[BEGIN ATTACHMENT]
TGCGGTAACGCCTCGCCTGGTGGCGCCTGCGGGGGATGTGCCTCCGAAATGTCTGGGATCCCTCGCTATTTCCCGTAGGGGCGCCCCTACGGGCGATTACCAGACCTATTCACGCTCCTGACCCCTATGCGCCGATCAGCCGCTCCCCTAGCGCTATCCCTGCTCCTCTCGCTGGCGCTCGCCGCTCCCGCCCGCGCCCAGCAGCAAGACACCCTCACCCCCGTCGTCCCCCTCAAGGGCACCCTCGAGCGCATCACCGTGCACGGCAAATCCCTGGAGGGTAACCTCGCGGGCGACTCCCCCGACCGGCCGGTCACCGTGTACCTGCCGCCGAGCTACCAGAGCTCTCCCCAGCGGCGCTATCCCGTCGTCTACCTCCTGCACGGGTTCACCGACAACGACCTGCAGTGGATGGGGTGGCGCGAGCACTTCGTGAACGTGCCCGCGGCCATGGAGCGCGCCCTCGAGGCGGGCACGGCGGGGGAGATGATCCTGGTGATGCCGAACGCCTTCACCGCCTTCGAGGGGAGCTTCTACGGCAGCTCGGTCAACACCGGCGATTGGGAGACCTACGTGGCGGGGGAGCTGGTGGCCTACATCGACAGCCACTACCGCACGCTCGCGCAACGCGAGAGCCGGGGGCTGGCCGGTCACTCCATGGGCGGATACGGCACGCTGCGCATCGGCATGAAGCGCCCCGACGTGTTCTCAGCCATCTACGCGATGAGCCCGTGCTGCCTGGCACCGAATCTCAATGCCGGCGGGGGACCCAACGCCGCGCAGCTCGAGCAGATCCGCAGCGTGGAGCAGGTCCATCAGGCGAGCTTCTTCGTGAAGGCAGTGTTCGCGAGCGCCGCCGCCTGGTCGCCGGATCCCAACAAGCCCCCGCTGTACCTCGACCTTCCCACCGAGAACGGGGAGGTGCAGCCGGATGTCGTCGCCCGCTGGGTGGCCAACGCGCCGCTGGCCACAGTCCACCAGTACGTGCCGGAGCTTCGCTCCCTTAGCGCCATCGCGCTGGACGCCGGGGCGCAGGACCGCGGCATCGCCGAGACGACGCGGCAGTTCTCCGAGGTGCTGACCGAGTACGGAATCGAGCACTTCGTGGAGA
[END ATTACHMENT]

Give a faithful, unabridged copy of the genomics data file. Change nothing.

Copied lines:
TGCGGTAACGCCTCGCCTGGTGGCGCCTGCGGGGGATGTGCCTCCGAAATGTCTGGGATCCCTCGCTATTTCCCGTAGGGGCGCCCCTACGGGCGATTACCAGACCTATTCACGCTCCTGACCCCTATGCGCCGATCAGCCGCTCCCCTAGCGCTATCCCTGCTCCTCTCGCTGGCGCTCGCCGCTCCCGCCCGCGCCCAGCAGCAAGACACCCTCACCCCCGTCGTCCCCCTCAAGGGCACCCTCGAGCGCATCACCGTGCACGGCAAATCCCTGGAGGGTAACCTCGCGGGCGACTCCCCCGACCGGCCGGTCACCGTGTACCTGCCGCCGAGCTACCAGAGCTCTCCCCAGCGGCGCTATCCCGTCGTCTACCTCCTGCACGGGTTCACCGACAACGACCTGCAGTGGATGGGGTGGCGCGAGCACTTCGTGAACGTGCCCGCGGCCATGGAGCGCGCCCTCGAGGCGGGCACGGCGGGGGAGATGATCCTGGTGATGCCGAACGCCTTCACCGCCTTCGAGGGGAGCTTCTACGGCAGCTCGGTCAACACCGGCGATTGGGAGACCTACGTGGCGGGGGAGCTGGTGGCCTACATCGACAGCCACTACCGCACGCTCGCGCAACGCGAGAGCCGGGGGCTGGCCGGTCACTCCATGGGCGGATACGGCACGCTGCGCATCGGCATGAAGCGCCCCGACGTGTTCTCAGCCATCTACGCGATGAGCCCGTGCTGCCTGGCACCGAATCTCAATGCCGGCGGGGGACCCAACGCCGCGCAGCTCGAGCAGATCCGCAGCGTGGAGCAGGTCCATCAGGCGAGCTTCTTCGTGAAGGCAGTGTTCGCGAGCGCCGCCGCCTGGTCGCCGGATCCCAACAAGCCCCCGCTGTACCTCGACCTTCCCACCGAGAACGGGGAGGTGCAGCCGGATGTCGTCGCCCGCTGGGTGGCCAACGCGCCGCTGGCCACAGTCCACCAGTACGTGCCGGAGCTTCGCTCCCTTAGCGCCATCGCGCTGGACGCCGGGGCGCAGGACCGCGGCATCGCCGAGACGACGCGGCAGTTCTCCGAGGTGCTGACCGAGTACGGAATCGAGCACTTCGTGGAGA